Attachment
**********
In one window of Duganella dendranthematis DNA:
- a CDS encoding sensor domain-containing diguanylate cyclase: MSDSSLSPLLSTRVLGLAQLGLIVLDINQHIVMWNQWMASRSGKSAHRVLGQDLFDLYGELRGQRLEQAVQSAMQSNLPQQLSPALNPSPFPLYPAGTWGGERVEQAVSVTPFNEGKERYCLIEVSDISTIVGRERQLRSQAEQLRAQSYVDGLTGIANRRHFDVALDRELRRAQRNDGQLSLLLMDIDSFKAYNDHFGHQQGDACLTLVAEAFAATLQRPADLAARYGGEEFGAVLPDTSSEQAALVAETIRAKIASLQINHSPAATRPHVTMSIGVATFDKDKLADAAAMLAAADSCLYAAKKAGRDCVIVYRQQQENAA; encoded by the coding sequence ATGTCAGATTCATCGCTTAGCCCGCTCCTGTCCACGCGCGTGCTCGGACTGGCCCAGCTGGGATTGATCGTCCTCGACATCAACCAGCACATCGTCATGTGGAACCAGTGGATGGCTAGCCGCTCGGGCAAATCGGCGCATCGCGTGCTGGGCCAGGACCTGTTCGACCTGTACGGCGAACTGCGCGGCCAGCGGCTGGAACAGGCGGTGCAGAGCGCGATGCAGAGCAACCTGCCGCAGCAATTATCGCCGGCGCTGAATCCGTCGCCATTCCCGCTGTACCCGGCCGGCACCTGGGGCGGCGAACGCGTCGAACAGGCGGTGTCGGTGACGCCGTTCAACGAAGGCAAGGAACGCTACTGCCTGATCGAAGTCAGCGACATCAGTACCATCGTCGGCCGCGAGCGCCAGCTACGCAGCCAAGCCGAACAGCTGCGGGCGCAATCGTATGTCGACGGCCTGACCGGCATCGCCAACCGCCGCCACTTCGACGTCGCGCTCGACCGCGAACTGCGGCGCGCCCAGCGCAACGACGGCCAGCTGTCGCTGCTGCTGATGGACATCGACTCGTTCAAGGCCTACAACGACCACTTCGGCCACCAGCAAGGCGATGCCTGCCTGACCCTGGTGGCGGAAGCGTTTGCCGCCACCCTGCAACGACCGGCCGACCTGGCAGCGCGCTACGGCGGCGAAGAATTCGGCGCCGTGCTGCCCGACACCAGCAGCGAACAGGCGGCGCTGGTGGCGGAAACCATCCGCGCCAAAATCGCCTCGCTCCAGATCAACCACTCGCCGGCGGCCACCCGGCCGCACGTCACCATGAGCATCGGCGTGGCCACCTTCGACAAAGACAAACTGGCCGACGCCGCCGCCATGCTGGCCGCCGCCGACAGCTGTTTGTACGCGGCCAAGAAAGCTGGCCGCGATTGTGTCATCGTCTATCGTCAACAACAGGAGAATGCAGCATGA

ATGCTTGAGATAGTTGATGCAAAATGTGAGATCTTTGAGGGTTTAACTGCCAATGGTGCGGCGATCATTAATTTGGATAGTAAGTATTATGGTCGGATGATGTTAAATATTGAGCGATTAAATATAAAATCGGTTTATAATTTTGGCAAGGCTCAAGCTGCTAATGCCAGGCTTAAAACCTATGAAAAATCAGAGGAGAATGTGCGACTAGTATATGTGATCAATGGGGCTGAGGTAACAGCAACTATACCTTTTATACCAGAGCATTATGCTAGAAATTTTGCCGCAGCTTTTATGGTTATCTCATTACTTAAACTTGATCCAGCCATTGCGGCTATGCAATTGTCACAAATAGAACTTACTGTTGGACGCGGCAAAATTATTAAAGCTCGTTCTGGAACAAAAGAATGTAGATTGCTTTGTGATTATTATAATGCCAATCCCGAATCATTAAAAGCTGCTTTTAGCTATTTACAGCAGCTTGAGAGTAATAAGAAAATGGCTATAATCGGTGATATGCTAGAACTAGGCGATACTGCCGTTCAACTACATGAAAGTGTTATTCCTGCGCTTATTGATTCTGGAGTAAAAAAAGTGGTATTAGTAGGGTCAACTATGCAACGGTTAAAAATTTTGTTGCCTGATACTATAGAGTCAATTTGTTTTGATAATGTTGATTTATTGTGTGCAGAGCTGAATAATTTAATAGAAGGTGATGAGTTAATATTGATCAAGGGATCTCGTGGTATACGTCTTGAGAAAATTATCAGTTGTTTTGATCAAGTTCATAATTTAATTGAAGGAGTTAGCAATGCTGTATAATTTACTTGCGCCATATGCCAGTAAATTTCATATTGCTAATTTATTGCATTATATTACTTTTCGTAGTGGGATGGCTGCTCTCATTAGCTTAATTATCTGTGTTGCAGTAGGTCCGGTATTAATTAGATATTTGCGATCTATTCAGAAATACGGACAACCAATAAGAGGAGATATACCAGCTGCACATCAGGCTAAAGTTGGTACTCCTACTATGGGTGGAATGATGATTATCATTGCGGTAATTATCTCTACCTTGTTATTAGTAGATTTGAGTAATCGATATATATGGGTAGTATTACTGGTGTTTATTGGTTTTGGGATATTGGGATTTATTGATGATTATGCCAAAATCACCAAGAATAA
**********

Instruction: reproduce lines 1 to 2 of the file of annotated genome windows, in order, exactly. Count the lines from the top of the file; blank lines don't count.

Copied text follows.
In one window of Duganella dendranthematis DNA:
- a CDS encoding sensor domain-containing diguanylate cyclase: MSDSSLSPLLSTRVLGLAQLGLIVLDINQHIVMWNQWMASRSGKSAHRVLGQDLFDLYGELRGQRLEQAVQSAMQSNLPQQLSPALNPSPFPLYPAGTWGGERVEQAVSVTPFNEGKERYCLIEVSDISTIVGRERQLRSQAEQLRAQSYVDGLTGIANRRHFDVALDRELRRAQRNDGQLSLLLMDIDSFKAYNDHFGHQQGDACLTLVAEAFAATLQRPADLAARYGGEEFGAVLPDTSSEQAALVAETIRAKIASLQINHSPAATRPHVTMSIGVATFDKDKLADAAAMLAAADSCLYAAKKAGRDCVIVYRQQQENAA; encoded by the coding sequence ATGTCAGATTCATCGCTTAGCCCGCTCCTGTCCACGCGCGTGCTCGGACTGGCCCAGCTGGGATTGATCGTCCTCGACATCAACCAGCACATCGTCATGTGGAACCAGTGGATGGCTAGCCGCTCGGGCAAATCGGCGCATCGCGTGCTGGGCCAGGACCTGTTCGACCTGTACGGCGAACTGCGCGGCCAGCGGCTGGAACAGGCGGTGCAGAGCGCGATGCAGAGCAACCTGCCGCAGCAATTATCGCCGGCGCTGAATCCGTCGCCATTCCCGCTGTACCCGGCCGGCACCTGGGGCGGCGAACGCGTCGAACAGGCGGTGTCGGTGACGCCGTTCAACGAAGGCAAGGAACGCTACTGCCTGATCGAAGTCAGCGACATCAGTACCATCGTCGGCCGCGAGCGCCAGCTACGCAGCCAAGCCGAACAGCTGCGGGCGCAATCGTATGTCGACGGCCTGACCGGCATCGCCAACCGCCGCCACTTCGACGTCGCGCTCGACCGCGAACTGCGGCGCGCCCAGCGCAACGACGGCCAGCTGTCGCTGCTGCTGATGGACATCGACTCGTTCAAGGCCTACAACGACCACTTCGGCCACCAGCAAGGCGATGCCTGCCTGACCCTGGTGGCGGAAGCGTTTGCCGCCACCCTGCAACGACCGGCCGACCTGGCAGCGCGCTACGGCGGCGAAGAATTCGGCGCCGTGCTGCCCGACACCAGCAGCGAACAGGCGGCGCTGGTGGCGGAAACCATCCGCGCCAAAATCGCCTCGCTCCAGATCAACCACTCGCCGGCGGCCACCCGGCCGCACGTCACCATGAGCATCGGCGTGGCCACCTTCGACAAAGACAAACTGGCCGACGCCGCCGCCATGCTGGCCGCCGCCGACAGCTGTTTGTACGCGGCCAAGAAAGCTGGCCGCGATTGTGTCATCGTCTATCGTCAACAACAGGAGAATGCAGCATGA